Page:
China Detained South Korean Soccer Player in Bribery Probe

China has verified the arrest of a South Korean soccer player in connection with a corruption case.

Son Jun-ho, currently a player in the Chinese Super League, is being held by law enforcement in Liaoning province, in northeastern China, as reported by China’s foreign ministry.

The South Korean media disclosed that the 31-year-old was taken into custody at a Shanghai airport last Friday.

The news of Mr. Son’s arrest emerges during a focused effort to eliminate corruption and match-fixing in Chinese soccer.

South Korean diplomats are set to meet with Mr. Son “to figure out exactly what kind of charges” are being levied against him, as per sources reported by Yonhap News Agency.

The South Korean foreign ministry has confirmed that it’s offering consular assistance to Mr. Son through its mission in China, but refrained from giving further details.

In the preceding three months, China has arrested at least four soccer officials due to alleged misconduct.

Mr. Son relocated to China’s Shandong province in 2021 and represented Shandong Taishan as a midfielder.

His team clinched the Chinese Football League – the top tier of professional soccer in China – that same year. Marouane Fellaini, the former Manchester United and Everton midfielder, is among his current teammates.

He has also participated in 20 international games representing his homeland, including in the Fifa World Cup the previous year.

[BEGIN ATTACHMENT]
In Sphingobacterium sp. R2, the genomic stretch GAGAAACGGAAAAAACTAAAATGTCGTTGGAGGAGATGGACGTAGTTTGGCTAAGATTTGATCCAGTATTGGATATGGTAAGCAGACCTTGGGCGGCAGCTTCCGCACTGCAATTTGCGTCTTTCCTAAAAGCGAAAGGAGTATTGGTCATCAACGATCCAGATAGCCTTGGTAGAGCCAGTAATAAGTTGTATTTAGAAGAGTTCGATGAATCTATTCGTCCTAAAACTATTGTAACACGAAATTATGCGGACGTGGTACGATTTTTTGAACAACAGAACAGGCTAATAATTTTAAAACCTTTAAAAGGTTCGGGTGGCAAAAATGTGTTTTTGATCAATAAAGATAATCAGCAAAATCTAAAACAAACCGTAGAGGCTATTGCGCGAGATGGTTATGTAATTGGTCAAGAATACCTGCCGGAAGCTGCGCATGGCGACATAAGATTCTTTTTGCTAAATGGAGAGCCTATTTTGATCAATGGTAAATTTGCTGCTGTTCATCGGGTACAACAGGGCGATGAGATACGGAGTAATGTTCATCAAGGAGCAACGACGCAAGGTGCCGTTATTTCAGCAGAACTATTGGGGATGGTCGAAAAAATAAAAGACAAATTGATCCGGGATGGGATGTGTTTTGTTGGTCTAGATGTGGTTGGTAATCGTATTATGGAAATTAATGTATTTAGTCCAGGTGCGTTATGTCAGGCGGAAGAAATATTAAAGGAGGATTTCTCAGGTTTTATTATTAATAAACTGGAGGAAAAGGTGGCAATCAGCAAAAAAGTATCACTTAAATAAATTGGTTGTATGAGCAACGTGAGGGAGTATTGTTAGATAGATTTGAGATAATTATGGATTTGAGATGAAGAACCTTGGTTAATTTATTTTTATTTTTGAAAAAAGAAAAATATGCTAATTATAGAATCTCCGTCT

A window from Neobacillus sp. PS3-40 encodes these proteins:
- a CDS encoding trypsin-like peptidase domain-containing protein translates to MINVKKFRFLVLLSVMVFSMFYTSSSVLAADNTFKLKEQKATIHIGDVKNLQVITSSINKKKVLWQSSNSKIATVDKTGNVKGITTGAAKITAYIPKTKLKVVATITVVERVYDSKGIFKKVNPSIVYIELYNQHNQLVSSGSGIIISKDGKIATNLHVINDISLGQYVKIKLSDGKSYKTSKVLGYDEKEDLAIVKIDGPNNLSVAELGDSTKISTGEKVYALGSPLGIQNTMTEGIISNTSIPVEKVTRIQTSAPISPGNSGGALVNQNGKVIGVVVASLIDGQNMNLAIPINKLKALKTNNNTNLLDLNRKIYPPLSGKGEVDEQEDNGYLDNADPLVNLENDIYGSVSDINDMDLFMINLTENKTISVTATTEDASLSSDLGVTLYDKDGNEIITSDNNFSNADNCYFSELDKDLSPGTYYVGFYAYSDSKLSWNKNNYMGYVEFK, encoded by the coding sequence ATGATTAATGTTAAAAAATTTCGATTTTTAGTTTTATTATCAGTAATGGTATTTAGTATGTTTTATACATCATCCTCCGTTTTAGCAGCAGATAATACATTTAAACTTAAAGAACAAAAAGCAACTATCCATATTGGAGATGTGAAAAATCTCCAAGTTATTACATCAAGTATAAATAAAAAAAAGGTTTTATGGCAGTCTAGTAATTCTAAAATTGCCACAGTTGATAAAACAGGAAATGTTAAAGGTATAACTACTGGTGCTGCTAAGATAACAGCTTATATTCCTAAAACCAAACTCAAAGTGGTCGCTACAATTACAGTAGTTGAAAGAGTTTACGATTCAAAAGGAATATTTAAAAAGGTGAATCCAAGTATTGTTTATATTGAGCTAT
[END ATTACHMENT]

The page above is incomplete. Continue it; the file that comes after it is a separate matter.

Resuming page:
An official from the Korea Football Association reported that they had sought clarification from Shandong Taishan about the incident, but have yet to receive a response.

Allegations of bribery and match-fixing have long tainted Chinese soccer. The recent arrests of notable soccer figures have further hampered the nation’s soccer aspirations.

In February, around the time stadiums were reopening post Covid lockdowns, Chen Xuyuan, the president of the Chinese Football Association, was arrested for suspected “serious violations of discipline and the law”.

The arrest of Mr. Chen marked the fourth instance of a senior soccer official being probed within a three-month period.

Li Tie, a former national coach and one of China’s most renowned soccer players, also faced an investigation last November for “serious violations of the law”.

South Korean soccer has also recently been embroiled in match-fixing scandals.

Just last month, the entire executive board of the Korea’s Football Association stepped down after trying to pardon approximately 100 individuals who had been expelled from the sport due to match-fixing and other infractions.